The leaves have also had many traditional medicinal uses, especially for the treatment of coughs, sore throats and nasal congestion, but also for a range of other problems such as infections, rheumatism and flatulence. The plant is cultivated in home-gardens throughout India for use in traditional medicine, being used to treat malarial fever, hepatopathy, renal and vesical calculi, cough, chronic asthma, hiccough, bronchitis, helminthiasis, colic, convulsions, and epilepsy,[2] Shenoy and others[9] refer to further Indian traditional medicinal uses such as for skin ulcerations, scorpion bite, skin allergy, wounds, diarrhoea, with emphasis on the leaves being used as a hepatoprotective, to promote liver health. In Indonesia Plectranthus amboinicus is a traditional food used in soup to stimulate lactation for the month or so following childbirth. In Cambodia[5] 2 uses are recorded: juice from the leaves is sweetened and then given to children as protection from colds; and leaves are applied to the lips. In Bahia, Brasil, people use the plant to treat skin lesions caused by Leishmania braziliensis.[10] Just to the north, in Paraiba of the same country, the plant was extremely commonly known for use in home medication.[6] As noted above, medicinal use also occurs in Southern India, it also documented[1] in other parts of South East Asia and South Africa.

Other uses[1] include as an ornamental, and for its essential oils.

Cultivation[edit]

Indian borage is very commonly grown as a potted plant. Indian Borage is a fast growing plant. Propagation is via stem cuttings. To encourage a bushy plant, cut the tip of the top, insert into the soil and instantly, you have another plant as the cutting will grow within days. Indian borage ideally should be grown in a semi-shaded and moist location as the leaves will remain a beautiful jade-green colour. If it is getting too much sun, the leaves turn yellow, start curling and look unsightly; if not enough sun, the leaves turn a dark shade of green and space out.

The herb grows easily in a well-drained, semi-shaded position. It is frost tender (USDA hardiness zones 10-11) [11] and grows well in sub-tropical and tropical locations, but will do well in cooler climates if grown in a pot and brought indoors, or moved to a warm sheltered position in winter. The plant should be watered only sparingly.

Literature[edit]

Some published literature on the plant includes:[1][4]

References[edit]

  1. ^ a b c d e f g h i j k l m n o p q United States Department of Agriculture Germplasm Resources Information Network: Plectranthus amboinicus, http://www.ars-grin.gov/cgi-bin/npgs/html/taxon.pl?317147, accessed 21 August 2012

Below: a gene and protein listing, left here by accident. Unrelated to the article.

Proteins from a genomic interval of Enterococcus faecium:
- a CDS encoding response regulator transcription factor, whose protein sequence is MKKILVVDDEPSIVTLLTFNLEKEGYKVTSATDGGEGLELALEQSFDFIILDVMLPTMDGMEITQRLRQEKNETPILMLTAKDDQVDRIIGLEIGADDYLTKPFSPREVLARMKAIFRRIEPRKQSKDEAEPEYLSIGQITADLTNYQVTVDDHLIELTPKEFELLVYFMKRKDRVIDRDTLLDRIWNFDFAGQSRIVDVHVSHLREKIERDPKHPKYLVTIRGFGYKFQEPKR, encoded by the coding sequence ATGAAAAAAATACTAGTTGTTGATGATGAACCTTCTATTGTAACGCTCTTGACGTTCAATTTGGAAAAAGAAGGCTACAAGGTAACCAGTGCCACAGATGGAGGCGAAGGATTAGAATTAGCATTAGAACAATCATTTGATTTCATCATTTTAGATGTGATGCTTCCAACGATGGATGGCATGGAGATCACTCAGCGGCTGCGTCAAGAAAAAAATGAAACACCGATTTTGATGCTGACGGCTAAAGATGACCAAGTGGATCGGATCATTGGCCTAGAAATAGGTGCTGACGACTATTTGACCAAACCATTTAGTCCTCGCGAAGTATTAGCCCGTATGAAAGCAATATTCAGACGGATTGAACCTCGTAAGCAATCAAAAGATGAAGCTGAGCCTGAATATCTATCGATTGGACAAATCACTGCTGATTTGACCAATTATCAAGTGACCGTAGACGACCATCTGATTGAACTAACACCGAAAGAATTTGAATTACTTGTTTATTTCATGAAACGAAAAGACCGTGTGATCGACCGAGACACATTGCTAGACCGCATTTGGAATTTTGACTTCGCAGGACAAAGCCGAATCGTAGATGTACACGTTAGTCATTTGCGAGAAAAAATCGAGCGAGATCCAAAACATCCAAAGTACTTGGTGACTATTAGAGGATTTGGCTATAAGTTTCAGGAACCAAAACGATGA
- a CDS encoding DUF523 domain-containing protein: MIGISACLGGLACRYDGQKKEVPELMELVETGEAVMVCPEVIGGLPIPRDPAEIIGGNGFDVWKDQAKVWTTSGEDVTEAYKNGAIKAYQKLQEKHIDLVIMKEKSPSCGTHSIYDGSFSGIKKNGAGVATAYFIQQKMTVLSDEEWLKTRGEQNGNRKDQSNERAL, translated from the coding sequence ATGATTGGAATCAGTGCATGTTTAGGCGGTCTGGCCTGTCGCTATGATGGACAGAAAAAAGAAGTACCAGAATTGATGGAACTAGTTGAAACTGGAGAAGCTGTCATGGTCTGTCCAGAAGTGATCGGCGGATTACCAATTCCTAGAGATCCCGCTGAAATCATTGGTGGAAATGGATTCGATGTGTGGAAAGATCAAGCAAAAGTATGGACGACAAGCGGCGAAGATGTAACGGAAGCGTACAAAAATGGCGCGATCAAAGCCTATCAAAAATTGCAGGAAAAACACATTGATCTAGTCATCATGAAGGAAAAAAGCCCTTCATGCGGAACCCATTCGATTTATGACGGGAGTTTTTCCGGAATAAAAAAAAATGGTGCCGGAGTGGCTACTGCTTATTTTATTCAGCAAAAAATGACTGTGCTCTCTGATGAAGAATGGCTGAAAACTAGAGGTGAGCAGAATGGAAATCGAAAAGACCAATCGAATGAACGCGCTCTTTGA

2. ^ a b c d e f g h KALIAPPAN, Nirmala Devi, & Periyanayagam Kasi VISWANATHAN, 2008, 'Pharmacognostical studies on the leaves of Plectranthus amboinicus (Lour) Spreng', International Journal of Green Pharmacy, 2(3): 182-4, http://www.greenpharmacy.info/article.asp?issn=0973-8258;year=2008;volume=2;issue=3;spage=182;epage=184;aulast=Kaliappan
  3. ^ a b c d e f Tropicos, http://www.tropicos.org/Name/17602719, accessed 21 August 2012
  4. ^ a b c d e f g h i Encyclopedia of Life, http://eol.org/pages/486424/names/common_names, accessed 21 August 2012
  5. ^ a b c DY PHON, Pauline, 2000, Plants Used In Cambodia, printed by Imprimerie Olympic, Phnom Penh
  6. ^ a b SOARES SOUSA, Luci Cleide Farias, et al., 2011, 'Ethnobotany knowledge of public school students in the city of Pombal-PB', Revista Verde, 6(3): 139-45, http://gvaa.com.br/revista/index.php/RVADS/article/viewFile/778/pdf_232
  7. ^ A Taxonomic revision of tribe Ocimeae Dumort. (Labiatae) in continental South East Asia
  8. ^ accessed 21 August 2012
  9. ^ SHENOY, Smita, et al., 2012, 'Hepatoprotective activity of Plectranthus amboinicus against paracetamol hepatotoxicity in rats', International Journal of Pharmacology and Clinical Sciences, 1(2): 32-8, http://www.ijpcs.net/uploads/1/0/3/4/10341868/ijpcs-0013-2012.pdf
  10. ^ FRANCA, F., et al., 'Plants used in the treatment of leishmanial ulcers due to Leishmania (Vannia) braziliensis in an endemic area of Bahia, Brazil', Revista da Sociedade Brasileira de Medicina Tropical, 29(3): 229-32
  11. ^ Fine Gardening: Plectranthus amboinicus

Sources[edit]

[1] Coleus aromaticus [2] [3] [4] [5]